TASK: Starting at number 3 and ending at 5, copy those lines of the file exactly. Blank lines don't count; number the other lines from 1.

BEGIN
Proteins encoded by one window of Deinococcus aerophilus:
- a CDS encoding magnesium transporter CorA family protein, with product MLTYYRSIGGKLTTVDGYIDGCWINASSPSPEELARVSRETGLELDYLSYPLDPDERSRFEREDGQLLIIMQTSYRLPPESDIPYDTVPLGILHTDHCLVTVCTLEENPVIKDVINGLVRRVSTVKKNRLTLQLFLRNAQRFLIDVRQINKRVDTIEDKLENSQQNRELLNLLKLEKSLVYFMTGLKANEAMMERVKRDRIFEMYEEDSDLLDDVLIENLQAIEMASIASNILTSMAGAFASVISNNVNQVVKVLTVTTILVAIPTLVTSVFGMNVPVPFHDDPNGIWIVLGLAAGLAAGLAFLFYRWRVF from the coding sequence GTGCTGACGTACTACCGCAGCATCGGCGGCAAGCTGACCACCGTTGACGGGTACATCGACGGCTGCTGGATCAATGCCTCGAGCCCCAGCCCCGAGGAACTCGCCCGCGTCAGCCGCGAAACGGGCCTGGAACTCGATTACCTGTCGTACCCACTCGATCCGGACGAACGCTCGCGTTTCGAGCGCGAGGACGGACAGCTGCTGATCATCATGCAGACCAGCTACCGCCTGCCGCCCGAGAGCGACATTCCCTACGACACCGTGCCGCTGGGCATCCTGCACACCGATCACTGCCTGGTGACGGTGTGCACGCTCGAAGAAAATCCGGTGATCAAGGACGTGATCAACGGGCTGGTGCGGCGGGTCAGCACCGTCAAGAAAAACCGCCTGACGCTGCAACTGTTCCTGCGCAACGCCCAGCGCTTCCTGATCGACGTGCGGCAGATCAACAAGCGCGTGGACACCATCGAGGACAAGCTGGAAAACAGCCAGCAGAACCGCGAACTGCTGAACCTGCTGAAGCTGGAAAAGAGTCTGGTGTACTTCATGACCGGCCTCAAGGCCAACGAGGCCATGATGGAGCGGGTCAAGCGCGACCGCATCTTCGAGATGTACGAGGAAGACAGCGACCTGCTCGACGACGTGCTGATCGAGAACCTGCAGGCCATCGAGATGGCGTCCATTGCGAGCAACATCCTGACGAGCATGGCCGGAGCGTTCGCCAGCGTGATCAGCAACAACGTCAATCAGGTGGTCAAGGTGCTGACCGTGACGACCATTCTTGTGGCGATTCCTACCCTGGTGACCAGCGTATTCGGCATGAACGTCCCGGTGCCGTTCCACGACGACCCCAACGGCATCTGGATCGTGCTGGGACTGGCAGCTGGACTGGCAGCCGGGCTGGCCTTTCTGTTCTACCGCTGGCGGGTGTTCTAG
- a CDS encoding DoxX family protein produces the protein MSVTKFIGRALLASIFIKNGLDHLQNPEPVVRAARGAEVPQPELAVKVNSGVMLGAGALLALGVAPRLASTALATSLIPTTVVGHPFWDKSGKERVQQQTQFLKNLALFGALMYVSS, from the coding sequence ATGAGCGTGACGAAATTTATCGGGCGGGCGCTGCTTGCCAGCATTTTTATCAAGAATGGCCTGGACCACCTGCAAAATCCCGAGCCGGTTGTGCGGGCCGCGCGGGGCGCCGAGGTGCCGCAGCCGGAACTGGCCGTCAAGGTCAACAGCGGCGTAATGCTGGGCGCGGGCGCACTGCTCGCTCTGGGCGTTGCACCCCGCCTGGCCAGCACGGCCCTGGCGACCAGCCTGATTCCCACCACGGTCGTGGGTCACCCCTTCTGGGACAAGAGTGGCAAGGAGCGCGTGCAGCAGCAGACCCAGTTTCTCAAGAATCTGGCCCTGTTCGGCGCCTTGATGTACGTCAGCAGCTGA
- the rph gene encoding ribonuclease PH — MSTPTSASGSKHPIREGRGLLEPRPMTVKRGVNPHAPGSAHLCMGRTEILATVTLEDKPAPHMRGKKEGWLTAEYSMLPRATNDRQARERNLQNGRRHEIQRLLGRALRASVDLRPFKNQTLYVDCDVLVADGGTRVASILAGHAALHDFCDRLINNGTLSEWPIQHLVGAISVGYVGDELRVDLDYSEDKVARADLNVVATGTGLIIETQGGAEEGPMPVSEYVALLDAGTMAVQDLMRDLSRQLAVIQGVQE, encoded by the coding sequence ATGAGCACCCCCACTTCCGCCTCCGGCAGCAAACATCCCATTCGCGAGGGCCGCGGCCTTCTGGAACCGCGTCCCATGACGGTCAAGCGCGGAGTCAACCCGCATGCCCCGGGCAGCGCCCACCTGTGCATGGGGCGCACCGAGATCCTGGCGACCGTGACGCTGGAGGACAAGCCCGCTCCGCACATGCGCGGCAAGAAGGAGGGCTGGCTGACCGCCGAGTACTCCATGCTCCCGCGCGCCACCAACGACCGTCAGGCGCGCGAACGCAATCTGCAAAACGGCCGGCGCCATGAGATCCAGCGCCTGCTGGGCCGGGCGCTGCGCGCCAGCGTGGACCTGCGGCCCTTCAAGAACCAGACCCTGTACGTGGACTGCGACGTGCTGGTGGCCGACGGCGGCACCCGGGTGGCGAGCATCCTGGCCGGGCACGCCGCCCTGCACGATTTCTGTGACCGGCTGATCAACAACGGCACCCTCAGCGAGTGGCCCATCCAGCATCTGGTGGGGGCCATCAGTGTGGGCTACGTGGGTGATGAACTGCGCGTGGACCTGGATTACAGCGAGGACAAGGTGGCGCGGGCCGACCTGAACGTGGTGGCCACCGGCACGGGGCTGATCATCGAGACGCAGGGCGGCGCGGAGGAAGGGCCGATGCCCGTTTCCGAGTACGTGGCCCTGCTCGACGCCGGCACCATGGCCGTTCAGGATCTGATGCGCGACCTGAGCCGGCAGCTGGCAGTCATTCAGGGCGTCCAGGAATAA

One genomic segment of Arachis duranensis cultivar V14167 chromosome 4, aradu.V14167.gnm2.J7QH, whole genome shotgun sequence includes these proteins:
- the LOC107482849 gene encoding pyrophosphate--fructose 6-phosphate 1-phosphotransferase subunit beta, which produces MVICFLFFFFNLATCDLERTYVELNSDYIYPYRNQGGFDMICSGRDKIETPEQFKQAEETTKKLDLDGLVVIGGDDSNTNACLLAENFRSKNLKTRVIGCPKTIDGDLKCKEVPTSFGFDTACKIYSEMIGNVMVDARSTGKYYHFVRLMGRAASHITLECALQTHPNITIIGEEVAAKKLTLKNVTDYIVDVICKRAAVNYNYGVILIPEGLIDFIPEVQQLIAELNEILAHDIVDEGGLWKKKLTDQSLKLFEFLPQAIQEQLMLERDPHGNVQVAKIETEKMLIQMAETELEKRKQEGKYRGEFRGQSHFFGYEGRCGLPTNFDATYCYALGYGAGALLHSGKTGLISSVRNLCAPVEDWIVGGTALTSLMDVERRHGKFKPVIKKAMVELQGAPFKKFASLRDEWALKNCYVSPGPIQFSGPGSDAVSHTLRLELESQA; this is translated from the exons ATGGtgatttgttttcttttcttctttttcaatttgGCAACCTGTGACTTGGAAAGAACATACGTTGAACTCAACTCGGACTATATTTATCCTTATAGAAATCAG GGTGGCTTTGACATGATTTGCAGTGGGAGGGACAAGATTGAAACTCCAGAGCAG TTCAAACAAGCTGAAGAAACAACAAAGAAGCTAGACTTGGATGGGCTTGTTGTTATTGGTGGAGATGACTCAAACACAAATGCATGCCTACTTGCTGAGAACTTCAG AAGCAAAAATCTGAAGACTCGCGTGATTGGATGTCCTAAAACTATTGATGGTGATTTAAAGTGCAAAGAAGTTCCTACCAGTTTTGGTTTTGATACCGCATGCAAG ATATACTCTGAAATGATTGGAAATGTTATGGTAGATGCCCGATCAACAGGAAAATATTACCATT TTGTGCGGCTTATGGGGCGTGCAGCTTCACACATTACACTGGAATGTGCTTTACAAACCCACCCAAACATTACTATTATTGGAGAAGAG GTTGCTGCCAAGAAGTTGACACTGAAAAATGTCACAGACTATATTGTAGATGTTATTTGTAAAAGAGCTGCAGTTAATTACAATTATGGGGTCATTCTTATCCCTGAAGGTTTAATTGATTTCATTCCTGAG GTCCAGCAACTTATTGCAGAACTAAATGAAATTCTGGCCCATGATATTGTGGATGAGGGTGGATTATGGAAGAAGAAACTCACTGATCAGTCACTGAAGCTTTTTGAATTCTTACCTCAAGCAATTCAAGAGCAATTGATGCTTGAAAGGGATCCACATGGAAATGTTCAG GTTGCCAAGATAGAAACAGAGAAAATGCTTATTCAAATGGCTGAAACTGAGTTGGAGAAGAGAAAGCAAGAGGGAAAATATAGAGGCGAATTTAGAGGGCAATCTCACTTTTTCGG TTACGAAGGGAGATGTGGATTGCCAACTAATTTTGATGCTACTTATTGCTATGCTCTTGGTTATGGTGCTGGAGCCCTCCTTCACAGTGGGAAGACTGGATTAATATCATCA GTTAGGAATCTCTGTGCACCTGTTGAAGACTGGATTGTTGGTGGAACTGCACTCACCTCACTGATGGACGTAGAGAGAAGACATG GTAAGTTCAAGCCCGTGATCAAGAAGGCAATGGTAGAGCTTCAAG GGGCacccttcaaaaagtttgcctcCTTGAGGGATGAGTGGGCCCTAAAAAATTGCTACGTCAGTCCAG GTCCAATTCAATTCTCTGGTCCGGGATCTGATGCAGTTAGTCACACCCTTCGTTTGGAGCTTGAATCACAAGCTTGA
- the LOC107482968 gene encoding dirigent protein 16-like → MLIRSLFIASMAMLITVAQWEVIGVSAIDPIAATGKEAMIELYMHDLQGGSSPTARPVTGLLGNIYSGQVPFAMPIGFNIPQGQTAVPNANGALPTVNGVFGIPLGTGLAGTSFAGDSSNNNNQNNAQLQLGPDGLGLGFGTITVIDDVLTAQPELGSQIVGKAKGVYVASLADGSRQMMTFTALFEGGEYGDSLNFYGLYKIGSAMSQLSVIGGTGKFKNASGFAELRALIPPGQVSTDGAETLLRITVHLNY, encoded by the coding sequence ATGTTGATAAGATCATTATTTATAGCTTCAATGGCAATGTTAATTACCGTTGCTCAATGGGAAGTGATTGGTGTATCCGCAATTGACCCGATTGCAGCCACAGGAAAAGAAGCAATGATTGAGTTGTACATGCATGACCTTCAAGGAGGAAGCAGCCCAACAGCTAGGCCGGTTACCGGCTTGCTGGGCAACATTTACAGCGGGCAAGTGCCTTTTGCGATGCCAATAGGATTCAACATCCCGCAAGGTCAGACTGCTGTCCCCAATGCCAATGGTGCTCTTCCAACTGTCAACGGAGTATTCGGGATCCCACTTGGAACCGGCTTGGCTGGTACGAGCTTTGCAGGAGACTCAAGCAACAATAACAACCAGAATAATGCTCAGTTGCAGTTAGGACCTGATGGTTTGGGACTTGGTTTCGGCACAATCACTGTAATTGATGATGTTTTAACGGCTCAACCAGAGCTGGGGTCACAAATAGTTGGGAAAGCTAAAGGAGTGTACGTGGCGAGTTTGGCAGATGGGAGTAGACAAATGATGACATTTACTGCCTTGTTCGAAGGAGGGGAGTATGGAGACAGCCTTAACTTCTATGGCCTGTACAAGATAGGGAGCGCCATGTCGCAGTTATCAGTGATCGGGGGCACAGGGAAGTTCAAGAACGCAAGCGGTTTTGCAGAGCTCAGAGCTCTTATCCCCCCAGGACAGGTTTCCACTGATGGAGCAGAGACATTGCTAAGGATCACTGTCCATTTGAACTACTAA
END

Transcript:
- a CDS encoding DoxX family protein produces the protein MSVTKFIGRALLASIFIKNGLDHLQNPEPVVRAARGAEVPQPELAVKVNSGVMLGAGALLALGVAPRLASTALATSLIPTTVVGHPFWDKSGKERVQQQTQFLKNLALFGALMYVSS, from the coding sequence ATGAGCGTGACGAAATTTATCGGGCGGGCGCTGCTTGCCAGCATTTTTATCAAGAATGGCCTGGACCACCTGCAAAATCCCGAGCCGGTTGTGCGGGCCGCGCGGGGCGCCGAGGTGCCGCAGCCGGAACTGGCCGTCAAGGTCAACAGCGGCGTAATGCTGGGCGCGGGCGCACTGCTCGCTCTGGGCGTTGCACCCCGCCTGGCCAGCACGGCCCTGGCGACCAGCCTGATTCCCACCACGGTCGTGGGTCACCCCTTCTGGGACAAGAGTGGCAAGGAGCGCGTGCAGCAGCAGACCCAGTTTCTCAAGAATCTGGCCCTGTTCGGCGCCTTGATGTACGTCAGCAGCTGA
- the rph gene encoding ribonuclease PH — MSTPTSASGSKHPIREGRGLLEPRPMTVKRGVNPHAPGSAHLCMGRTEILATVTLEDKPAPHMRGKKEGWLTAEYSMLPRATNDRQARERNLQNGRRHEIQRLLGRALRASVDLRPFKNQTLYVDCDVLVADGGTRVASILAGHAALHDFCDRLINNGTLSEWPIQHLVGAISVGYVGDELRVDLDYSEDKVARADLNVVATGTGLIIETQGGAEEGPMPVSEYVALLDAGTMAVQDLMRDLSRQLAVIQGVQE, encoded by the coding sequence ATGAGCACCCCCACTTCCGCCTCCGGCAGCAAACATCCCATTCGCGAGGGCCGCGGCCTTCTGGAACCGCGTCCCATGACGGTCAAGCGCGGAGTCAACCCGCATGCCCCGGGCAGCGCCCACCTGTGCATGGGGCGCACCGAGATCCTGGCGACCGTGACGCTGGAGGACAAGCCCGCTCCGCACATGCGCGGCAAGAAGGAGGGCTGGCTGACCGCCGAGTACTCCATGCTCCCGCGCGCCACCAACGACCGTCAGGCGCGCGAACGCAATCTGCAAAACGGCCGGCGCCATGAGATCCAGCGCCTGCTGGGCCGGGCGCTGCGCGCCAGCGTGGACCTGCGGCCCTTCAAGAACCAGACCCTGTACGTGGACTGCGACGTGCTGGTGGCCGACGGCGGCACCCGGGTGGCGAGCATCCTGGCCGGGCACGCCGCCCTGCACGATTTCTGTGACCGGCTGATCAACAACGGCACCCTCAGCGAGTGGCCCATCCAGCATCTGGTGGGGGCCATCAGTGTGGGCTACGTGGGTGATGAACTGCGCGTGGACCTGGATTACAGCGAGGACAAGGTGGCGCGGGCCGACCTGAACGTGGTGGCCACCGGCACGGGGCTGATCATCGAGACGCAGGGCGGCGCGGAGGAAGGGCCGATGCCCGTTTCCGAGTACGTGGCCCTGCTCGACGCCGGCACCATGGCCGTTCAGGATCTGATGCGCGACCTGAGCCGGCAGCTGGCAGTCATTCAGGGCGTCCAGGAATAA

One genomic segment of Arachis duranensis cultivar V14167 chromosome 4, aradu.V14167.gnm2.J7QH, whole genome shotgun sequence includes these proteins: